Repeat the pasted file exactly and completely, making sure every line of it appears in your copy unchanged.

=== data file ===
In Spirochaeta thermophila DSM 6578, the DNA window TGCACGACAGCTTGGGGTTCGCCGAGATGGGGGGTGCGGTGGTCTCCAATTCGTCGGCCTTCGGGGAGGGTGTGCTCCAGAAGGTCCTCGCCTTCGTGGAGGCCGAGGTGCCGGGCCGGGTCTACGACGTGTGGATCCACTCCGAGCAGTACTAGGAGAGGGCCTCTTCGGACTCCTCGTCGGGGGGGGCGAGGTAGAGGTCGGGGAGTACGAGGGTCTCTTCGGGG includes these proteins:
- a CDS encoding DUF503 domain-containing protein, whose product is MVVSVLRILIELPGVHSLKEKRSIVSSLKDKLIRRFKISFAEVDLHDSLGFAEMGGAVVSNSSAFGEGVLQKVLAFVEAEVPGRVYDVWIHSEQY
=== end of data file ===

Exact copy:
In Spirochaeta thermophila DSM 6578, the DNA window TGCACGACAGCTTGGGGTTCGCCGAGATGGGGGGTGCGGTGGTCTCCAATTCGTCGGCCTTCGGGGAGGGTGTGCTCCAGAAGGTCCTCGCCTTCGTGGAGGCCGAGGTGCCGGGCCGGGTCTACGACGTGTGGATCCACTCCGAGCAGTACTAGGAGAGGGCCTCTTCGGACTCCTCGTCGGGGGGGGCGAGGTAGAGGTCGGGGAGTACGAGGGTCTCTTCGGGG includes these proteins:
- a CDS encoding DUF503 domain-containing protein, whose product is MVVSVLRILIELPGVHSLKEKRSIVSSLKDKLIRRFKISFAEVDLHDSLGFAEMGGAVVSNSSAFGEGVLQKVLAFVEAEVPGRVYDVWIHSEQY